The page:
Anaerobic digestion (AD) involves the break down of biodegradable material in the absence of oxygen by micro-organisms called methanogens. It is already widely used to treat wastewater in the UK and can also be used to treat other organic wastes, including domestic and commercial food waste, manures and biofuel crops
Types of AD
There are two main types of anaerobic digestion called thermophilic and mesophilic – the primary difference between them is the temperatures reached in the process. Thermophilic processes reach temperatures of up to 60 degrees centegrade and mesophilic normally runs at about 35-40 degrees centegrade.
AD sites also have to comply with the Animal By Products regulations so a mesophilic site would also have a pasteurisation unit to make sure the end product is safe.
Which method to choose
The system chosen will largely depend on the feedstock to be processed. For example, 'high solid materials', such as a garden and food waste mixture, tend to be processed at a thermophilic temperature using the batch system, while 'low solid materials', such as animal slurry mixed with industrial and municipal food wastes, are more likely to be processed at a lower temperature using a continuous flow system.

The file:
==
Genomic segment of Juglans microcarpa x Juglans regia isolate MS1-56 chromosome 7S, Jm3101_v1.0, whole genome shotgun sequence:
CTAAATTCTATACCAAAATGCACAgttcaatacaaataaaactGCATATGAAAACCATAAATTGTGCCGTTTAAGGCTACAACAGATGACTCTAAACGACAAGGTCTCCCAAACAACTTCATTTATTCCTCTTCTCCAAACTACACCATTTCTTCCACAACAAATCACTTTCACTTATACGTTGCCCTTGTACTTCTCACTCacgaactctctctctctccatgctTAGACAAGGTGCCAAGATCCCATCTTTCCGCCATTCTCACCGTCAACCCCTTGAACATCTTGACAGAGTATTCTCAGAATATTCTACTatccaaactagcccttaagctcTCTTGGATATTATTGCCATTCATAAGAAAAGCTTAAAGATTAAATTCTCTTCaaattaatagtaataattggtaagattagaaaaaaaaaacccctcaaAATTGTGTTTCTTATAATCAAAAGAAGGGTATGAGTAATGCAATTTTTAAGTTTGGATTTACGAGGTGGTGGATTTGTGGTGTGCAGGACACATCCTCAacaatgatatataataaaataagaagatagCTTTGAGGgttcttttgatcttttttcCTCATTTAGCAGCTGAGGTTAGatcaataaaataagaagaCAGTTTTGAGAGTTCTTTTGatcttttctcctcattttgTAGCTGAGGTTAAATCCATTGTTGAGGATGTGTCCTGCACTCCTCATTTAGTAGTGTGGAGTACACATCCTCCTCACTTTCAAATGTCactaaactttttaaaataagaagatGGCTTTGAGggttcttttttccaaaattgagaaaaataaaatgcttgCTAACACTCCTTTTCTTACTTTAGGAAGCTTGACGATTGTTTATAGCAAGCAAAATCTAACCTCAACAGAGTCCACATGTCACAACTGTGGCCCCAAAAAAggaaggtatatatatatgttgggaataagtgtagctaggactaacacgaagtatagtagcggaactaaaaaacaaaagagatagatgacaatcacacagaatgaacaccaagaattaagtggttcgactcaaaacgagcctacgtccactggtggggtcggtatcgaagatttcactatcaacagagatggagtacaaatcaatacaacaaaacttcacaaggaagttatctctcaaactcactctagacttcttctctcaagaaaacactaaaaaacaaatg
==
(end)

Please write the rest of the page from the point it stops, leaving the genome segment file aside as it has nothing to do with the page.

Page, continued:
The process of anaerobic digestion provides a source of renewable energy, since the food waste is broken down to produce biogas (a mixture of methane and carbon dioxide), which is suitable for energy production. The biogas can be used to generate electricity and heat to power on-site equipment and the excess electricity can be exported to the National Grid. Other possible uses for the biogas currently being explored in the UK include injection to the gas grid and using it as a vehicle fuel.
A further by-product of the process is biofertiliser, which is rich in nutrients such as nitrogen, phosphorus and other elements required for healthy plant growth and fertile soil.